Collection of electronic data by Chinese criminal authorities set to increase
On 1 October, new binding provisions came into force in China governing the collection, extraction and review of electronic data in criminal investigations. The Provisions contain procedures for the retrieval of electronic data inside and outside China. The Provisions set out procedures to, wherever possible, preserve the integrity of electronic data to be used as evidence. Collection should be carried out by two or more investigators and written notification should be provided to the holder of the data, network service providers and relevant departments for enforcement. Foreign companies operating in China, as well as those headquartered in China with branches overseas, should ensure compliance (both by them and by investigators). Overall, the Provisions provide a welcome framework around which investigators (and those being investigated) must work. The law and procedures in this area were previously fragmented and unclear.
Mega International under investigations in Taiwan
Following the New York fine for violations of New York's anti-money laundering laws, Mega International Commercial Bank Co., Ltd.("Mega International"), one of Taiwan's biggest banks, has been subject to local investigations in Taiwan for potential breach of local laws.
On 19 August 2016, after finding serious deficiencies in the New York Branch's compliance function, transaction monitoring systems and policies, lax attention to risks associated with transactions involving Panama, and a number of suspicious transactions running between the bank's New York and Panama Branches, New York's Department of Financial Services fined Mega International USD180 million. It also required the bank and its New York Branch to take immediate steps to correct anti-money laundering violations.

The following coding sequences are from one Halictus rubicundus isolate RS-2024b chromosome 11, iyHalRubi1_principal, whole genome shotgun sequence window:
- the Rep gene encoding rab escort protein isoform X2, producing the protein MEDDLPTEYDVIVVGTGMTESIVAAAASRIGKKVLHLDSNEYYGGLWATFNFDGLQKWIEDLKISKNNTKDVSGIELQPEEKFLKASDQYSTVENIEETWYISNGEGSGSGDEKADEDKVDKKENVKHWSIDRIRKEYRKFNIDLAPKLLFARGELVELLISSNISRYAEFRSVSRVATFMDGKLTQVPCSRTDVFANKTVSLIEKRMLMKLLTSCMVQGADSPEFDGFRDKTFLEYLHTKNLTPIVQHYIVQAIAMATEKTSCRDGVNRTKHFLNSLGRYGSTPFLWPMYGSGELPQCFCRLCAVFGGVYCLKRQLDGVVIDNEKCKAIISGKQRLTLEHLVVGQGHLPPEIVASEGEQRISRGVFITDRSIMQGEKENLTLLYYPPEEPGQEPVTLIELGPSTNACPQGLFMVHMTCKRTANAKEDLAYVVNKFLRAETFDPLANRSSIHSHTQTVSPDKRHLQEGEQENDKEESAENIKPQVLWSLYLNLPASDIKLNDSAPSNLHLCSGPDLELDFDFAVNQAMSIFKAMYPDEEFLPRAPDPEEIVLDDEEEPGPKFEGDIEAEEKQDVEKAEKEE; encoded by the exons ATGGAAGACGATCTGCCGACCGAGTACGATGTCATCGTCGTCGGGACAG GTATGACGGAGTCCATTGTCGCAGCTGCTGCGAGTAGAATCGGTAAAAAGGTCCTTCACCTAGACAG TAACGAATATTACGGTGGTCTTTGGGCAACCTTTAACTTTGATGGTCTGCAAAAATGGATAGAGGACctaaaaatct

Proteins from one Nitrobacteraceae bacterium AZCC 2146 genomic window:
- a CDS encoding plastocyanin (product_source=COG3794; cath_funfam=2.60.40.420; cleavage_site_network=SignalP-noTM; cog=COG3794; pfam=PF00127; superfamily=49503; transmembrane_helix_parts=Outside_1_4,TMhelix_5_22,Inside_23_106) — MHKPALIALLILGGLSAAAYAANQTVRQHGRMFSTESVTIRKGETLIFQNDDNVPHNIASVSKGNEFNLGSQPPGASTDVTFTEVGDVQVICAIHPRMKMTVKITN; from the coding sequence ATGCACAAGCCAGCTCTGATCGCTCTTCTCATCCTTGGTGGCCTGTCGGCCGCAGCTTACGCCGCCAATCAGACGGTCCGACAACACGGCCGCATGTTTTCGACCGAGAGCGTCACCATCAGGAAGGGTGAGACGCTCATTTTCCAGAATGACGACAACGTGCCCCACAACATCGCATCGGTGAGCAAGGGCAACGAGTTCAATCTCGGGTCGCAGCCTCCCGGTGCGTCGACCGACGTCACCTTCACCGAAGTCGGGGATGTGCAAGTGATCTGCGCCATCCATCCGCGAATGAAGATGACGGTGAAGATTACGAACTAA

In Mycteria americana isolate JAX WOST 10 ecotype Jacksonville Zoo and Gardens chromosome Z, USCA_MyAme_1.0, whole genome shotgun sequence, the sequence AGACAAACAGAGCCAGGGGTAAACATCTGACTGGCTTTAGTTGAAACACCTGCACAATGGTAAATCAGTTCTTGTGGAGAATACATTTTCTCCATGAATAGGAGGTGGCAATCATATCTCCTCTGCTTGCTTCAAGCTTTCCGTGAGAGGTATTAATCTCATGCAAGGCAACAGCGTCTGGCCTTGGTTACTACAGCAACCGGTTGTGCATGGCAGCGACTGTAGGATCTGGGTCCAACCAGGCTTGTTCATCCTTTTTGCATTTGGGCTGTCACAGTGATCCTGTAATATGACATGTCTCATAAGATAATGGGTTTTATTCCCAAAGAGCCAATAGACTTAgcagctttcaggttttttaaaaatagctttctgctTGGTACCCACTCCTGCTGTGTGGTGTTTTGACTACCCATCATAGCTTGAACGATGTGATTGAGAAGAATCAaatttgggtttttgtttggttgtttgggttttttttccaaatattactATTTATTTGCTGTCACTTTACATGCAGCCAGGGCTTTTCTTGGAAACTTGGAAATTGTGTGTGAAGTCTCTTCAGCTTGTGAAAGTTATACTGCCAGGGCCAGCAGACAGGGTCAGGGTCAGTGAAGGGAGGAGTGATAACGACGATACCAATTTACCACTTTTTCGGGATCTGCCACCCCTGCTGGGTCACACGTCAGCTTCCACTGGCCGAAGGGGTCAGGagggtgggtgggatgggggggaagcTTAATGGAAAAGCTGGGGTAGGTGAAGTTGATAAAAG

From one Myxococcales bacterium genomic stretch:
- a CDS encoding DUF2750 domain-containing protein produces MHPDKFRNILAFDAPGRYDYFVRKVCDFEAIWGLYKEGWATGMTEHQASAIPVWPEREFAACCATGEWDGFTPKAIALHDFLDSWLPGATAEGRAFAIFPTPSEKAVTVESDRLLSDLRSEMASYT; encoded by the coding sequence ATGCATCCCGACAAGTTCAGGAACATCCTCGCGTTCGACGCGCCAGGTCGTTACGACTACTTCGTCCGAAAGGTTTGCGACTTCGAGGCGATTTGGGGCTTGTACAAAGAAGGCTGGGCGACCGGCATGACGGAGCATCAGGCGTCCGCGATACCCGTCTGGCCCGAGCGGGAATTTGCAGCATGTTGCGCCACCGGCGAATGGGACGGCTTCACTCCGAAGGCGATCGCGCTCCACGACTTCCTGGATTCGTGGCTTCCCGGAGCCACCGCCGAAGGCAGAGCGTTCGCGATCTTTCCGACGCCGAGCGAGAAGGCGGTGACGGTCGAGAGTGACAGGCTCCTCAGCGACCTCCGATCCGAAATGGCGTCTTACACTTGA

Subsequently, Taiwan authorities formed an intergovernmental investigation team – a task force consisting of Financial Supervisory Commission (FSC), the Ministry of Finance, Central Bank of Taiwan and the Ministry of Justice – to investigate the bank's potential violations of Taiwanese laws. In September, FSC fined the bank for TWD 10 million for violating Taiwan Banking laws and required that the bank correct its violations and enhance its controls. FSC also mandated dismissal of the bank's General Manager and other responsible officials at the bank's New York Branch. The local criminal investigation is still ongoing.
Cambodia and China sign memorandum of understanding on anti-money laundering
A memorandum of understanding (MOU) was signed on 30 August between Cambodia’s Financial Intelligence Unit and China’s Anti-Money Laundering Monitoring and Analysis Centre on the exchange of financial intelligence related to anti-money laundering and combating the financing of terrorism. The aim of the MOU is to boost collaboration between the two countries in the fight against money laundering and terrorism financing. According to the press statement given by the National Bank of Cambodia, cooperation within the MOU would focus on training, capacity building and technical assistance.
Small and Medium Enterprises (SMEs) establish partnership with Transparency International